Born in Spain but working consistently in Hollywood since moving there at the age of 18, director Jaume Collet-Serra has established his career based on the action-thrillers he’s made with Liam Neeson, starting with 2011’s Unknown and carrying through to 2014’s Non-Stop, as wellas last year’s Run All Night. (His next movie The Commuter is also with Neeson.)
Collet-Serra changes things up a bit with his latest movie The Shallows, a shark thriller starring Blake Lively as a surfer trying to survive on a rock off the Mexican coast after she inadvertently disturbs a Great White shark in its feeding ground.
Having only finished the movie last week, it’s already looking according to early reviews like it might be the director’s best received film on our shores to date. Indeed, it’s been a long time since we’ve seen a really strong shark movie, and there couldn’t be a better time to be releasing one.
Den of Geek had a chance to sit down with the Spanish filmmaker on the day of his New York junket earlier this week.
Den of Geek: You probably know there’s been a long history of shark movies, some famous ones. What made you want to direct this one?
Jaume Collet-Serra: A few, I guess. I’ve heard of a couple. I’ve done many movies that have been categorized as subgenres, like you have Non-Stop, [which] is a subgenre of the plane movies, and this one is a shark movie. For me, it’s not choosing, “Oh, I’m going to do a plane movie” or “I’m going to do a shark movie.” I get into a project feeling like, “What can I bring to the project and what’s exciting for me? What’s going to challenge me? What’s going to hopefully make me a better director, a better person, and what fits in with my life as well?”
This movie had a lot of the elements that were interesting. It was a movie that was bright, had a lot of exterior. I had just come from doing Run All Night, which was all at night, many locations, and I wanted to do something that was a bit brighter, a bit more summer-like, a bit more for younger people, have a female protagonist, only one actor, with water, have a lot of visual FX.
I had never done a movie that had visual FX to this level. Even though this is the cheapest movie I’ve ever done, it’s the most ambitious movie. At the same time, it was a movie that was very clear from the studio that they wanted to just make it and release it within a year, and that’s actually rare these days. For a director to be told that is a plus, because you know that you’re going to work very hard, but you’re just going to be able to just do it, and that’s sometimes what we like instead of waiting for two years and changing release dates and things that happen all the time. The studio has obviously kept their promise and here we are.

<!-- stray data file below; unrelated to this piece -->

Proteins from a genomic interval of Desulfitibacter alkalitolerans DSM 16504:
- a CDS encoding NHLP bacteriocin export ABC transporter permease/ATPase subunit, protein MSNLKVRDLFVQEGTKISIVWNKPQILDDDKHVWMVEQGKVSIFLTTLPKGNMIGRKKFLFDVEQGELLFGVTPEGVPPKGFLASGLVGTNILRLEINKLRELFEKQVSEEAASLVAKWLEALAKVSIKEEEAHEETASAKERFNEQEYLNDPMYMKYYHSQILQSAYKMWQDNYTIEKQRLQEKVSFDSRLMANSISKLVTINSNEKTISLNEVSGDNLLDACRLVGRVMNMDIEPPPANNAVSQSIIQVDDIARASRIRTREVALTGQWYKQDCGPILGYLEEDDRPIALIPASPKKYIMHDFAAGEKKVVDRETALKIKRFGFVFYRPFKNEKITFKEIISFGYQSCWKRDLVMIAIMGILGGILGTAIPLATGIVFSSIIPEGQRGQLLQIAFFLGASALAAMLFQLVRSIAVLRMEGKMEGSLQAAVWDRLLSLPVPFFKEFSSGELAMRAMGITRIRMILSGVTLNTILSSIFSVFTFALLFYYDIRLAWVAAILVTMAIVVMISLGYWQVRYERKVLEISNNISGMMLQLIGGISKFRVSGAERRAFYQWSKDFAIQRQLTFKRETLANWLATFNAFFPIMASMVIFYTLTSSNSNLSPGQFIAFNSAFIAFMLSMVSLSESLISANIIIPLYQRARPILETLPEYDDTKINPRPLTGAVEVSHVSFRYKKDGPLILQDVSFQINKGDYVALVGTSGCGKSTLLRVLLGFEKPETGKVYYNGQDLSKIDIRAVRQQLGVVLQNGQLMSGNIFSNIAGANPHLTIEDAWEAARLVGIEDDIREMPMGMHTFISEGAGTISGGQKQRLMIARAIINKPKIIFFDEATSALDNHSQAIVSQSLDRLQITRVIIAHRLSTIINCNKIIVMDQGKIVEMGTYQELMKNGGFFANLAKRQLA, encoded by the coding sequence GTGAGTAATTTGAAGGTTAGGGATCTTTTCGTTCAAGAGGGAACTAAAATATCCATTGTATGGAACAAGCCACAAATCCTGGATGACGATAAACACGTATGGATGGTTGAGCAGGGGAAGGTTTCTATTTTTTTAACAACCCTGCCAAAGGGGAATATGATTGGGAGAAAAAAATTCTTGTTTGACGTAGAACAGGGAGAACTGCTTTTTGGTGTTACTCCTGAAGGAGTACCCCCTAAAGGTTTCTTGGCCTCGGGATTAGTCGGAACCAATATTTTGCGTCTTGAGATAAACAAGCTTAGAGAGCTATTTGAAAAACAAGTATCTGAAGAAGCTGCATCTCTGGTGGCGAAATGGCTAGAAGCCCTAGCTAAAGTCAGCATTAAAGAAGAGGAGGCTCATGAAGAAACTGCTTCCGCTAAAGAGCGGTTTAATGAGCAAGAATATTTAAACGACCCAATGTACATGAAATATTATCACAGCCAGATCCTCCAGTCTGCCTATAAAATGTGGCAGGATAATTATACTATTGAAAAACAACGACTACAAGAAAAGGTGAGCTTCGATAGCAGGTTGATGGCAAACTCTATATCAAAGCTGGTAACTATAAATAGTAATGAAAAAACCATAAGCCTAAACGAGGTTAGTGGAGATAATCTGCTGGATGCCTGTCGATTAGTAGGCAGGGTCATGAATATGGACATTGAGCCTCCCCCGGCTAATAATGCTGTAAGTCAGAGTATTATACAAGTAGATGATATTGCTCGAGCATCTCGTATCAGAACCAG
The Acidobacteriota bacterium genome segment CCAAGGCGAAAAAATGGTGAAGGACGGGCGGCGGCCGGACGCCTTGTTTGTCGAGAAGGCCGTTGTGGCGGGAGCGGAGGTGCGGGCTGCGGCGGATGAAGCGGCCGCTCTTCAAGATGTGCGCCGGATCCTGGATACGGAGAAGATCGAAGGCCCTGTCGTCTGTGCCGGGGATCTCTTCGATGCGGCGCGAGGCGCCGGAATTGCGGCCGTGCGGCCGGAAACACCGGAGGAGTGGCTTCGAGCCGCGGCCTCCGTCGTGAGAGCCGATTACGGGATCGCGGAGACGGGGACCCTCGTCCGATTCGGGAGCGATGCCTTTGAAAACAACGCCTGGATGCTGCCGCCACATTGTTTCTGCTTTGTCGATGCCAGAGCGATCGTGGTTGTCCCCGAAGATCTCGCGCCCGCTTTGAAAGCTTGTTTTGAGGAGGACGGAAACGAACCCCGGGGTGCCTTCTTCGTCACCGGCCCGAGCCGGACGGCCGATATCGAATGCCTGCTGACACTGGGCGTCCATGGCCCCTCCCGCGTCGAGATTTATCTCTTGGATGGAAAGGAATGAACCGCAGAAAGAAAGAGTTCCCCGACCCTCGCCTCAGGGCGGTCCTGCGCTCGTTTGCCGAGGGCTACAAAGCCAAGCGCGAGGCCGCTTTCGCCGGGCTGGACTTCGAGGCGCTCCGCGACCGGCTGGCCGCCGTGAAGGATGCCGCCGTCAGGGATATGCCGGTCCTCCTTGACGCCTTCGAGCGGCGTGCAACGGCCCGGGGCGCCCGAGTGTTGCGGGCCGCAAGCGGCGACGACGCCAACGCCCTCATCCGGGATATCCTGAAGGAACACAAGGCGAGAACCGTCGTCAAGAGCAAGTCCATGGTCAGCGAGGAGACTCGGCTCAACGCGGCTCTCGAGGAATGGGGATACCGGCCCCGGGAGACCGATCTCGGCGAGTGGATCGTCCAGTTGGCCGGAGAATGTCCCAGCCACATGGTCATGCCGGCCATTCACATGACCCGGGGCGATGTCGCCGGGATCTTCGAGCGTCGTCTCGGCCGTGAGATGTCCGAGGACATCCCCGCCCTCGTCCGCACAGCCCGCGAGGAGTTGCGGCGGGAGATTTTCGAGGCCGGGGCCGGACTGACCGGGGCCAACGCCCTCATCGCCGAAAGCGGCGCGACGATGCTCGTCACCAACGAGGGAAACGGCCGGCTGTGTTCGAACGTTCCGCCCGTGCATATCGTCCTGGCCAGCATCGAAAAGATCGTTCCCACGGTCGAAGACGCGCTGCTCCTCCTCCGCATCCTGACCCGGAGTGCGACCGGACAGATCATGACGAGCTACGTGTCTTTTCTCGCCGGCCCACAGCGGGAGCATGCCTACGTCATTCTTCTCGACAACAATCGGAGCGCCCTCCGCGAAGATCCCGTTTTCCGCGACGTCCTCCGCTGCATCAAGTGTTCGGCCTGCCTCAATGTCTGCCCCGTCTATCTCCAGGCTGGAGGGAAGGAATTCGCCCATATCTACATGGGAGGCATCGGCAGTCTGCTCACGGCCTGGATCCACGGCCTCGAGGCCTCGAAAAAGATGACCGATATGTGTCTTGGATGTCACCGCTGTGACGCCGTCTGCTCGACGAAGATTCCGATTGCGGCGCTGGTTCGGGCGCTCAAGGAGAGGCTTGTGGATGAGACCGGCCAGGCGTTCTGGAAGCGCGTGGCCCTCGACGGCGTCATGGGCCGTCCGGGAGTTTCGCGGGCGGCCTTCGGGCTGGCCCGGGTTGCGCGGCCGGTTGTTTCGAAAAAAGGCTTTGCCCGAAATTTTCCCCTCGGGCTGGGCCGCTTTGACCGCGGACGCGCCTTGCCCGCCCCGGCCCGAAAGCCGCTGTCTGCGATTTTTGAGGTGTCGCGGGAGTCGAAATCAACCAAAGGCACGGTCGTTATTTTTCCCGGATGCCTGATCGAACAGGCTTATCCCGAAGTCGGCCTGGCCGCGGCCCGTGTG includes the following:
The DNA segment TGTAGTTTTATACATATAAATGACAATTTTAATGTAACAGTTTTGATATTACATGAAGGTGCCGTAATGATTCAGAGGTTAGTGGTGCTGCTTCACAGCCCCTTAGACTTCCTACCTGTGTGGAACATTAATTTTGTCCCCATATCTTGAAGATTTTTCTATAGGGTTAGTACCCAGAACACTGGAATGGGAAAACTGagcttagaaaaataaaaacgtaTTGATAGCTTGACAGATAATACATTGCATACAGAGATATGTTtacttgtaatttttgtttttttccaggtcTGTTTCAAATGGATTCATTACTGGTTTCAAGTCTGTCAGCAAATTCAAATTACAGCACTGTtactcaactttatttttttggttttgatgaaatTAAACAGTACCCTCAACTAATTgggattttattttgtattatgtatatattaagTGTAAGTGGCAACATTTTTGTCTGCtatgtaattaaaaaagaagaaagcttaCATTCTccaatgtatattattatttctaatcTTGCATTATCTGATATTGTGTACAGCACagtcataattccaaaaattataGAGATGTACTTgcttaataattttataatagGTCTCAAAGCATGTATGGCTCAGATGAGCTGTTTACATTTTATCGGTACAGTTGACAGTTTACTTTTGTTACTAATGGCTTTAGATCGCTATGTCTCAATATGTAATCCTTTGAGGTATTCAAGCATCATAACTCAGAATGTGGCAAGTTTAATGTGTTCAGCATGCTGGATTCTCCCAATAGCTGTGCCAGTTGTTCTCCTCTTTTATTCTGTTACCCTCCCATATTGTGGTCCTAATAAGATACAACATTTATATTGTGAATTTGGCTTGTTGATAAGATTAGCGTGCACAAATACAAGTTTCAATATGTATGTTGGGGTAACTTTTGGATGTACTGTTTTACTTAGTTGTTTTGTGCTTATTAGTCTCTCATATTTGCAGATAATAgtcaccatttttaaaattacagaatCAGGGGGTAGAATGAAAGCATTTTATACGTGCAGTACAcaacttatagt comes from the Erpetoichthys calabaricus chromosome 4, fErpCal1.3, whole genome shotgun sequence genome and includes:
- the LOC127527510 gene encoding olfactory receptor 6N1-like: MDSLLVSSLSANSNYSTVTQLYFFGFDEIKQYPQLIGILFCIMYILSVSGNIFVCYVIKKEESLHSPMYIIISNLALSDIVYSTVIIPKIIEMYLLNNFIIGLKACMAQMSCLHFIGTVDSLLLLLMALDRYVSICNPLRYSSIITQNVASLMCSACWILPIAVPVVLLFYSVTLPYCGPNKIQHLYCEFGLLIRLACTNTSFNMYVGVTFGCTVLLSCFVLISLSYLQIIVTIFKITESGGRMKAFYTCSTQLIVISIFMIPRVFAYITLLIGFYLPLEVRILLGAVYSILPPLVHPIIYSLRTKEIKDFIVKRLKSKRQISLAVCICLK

It seems that at least recently you’ve been doing one movie a year so if they say they want to have a movie done in a year, you know you can get it done and move onto the next one.
I’m already shooting the next one. It’s not like I’m a workaholic. It’s just that I’m afraid that I will never work again, so I have to keep working before the wedding is over.
Of the other movies opening this week, one director spent 10 years trying to get his movie made, and the other movie took 20 years to get made. It’s rare to have a movie that is started and finished in one year.
There are a few directors that obviously work every year, and there are other directors that don’t like working every year, because their process is different. I am of the directors that likes to work all the time, but for me, it’s not work, so I really feel comfortable on set, preparations, scouting. I’m scouting tomorrow and I scouted yesterday, the day of my premiere I was scouting for my next movie. I’m doing storyboards, I’m doing shot lists, I’m already casting for it, so that’s my life. I don’t know what to do if I don’t do that. For me, it’s important to make movies. That’s what I do.
At first glance, this would seem to be simpler, because it’s just one location, just one actor, but then you realize that because you’re shooting on location and doing FX, it’s probably a lot more challenging. You shoot a lot underwater as well.
It’s impossible. I wish that people could see what we went through. You hear stories obviously about movies in water going over schedule, over budget. Well, lucky for them that they had that possibility of going over schedule or over budget. I didn’t, because this movie had to be delivered at a certain time to be released this weekend. We knew this release date, and we barely made it.
This movie was completed last week. It was a schedule that we barely made it, so we couldn’t go over schedule, we couldn’t go over budget, and that’s very impressive because the water and the elements don’t agree with what your plans are. So, you’re like, “Okay, today we’re going to do the shot over Blake here,” and there’s a huge story. Or, “Today we’re going to put the rock…” and the rock is destroyed because of the tides and the boats cannot even get out of the harbor; it’s just impossible. You just have to improvise and change your strategy and do other things to try not to make the day a complete waste of time.
I think a lot of directors would have just gone to a studio with a big water tank and a green screen around it…
We did some water tank. It doesn’t look like it.
It doesn’t look like it, but a lot of times that’s the way to solve the problems of doing a movie like this, but it would have taken longer and been more expensive because the FX would cost more.
We had that. We had to have it. Shooting in the ocean is very, very difficult, so we did it for a few weeks, but for the reasons I told you—the sea salt and the waves will destroy anything you put in it within hours. Like the buoy was destroyed several times, the rock was destroyed several times.
Because you built stuff on the location.
Yes, the rock is not there. The rock was not supposed to be there. The rock has a big platform that goes down many feet underneath. It was very dangerous for marine divers to put it there, and it gets moved constantly, and it gets destroyed. It’s also a soft material so Blake doesn’t get hurt. It’s not a real rock, so it’s even more fragile. Same with the buoy. So the things that are friendly for filming are not friendly for nature. It’s more difficult than it looks.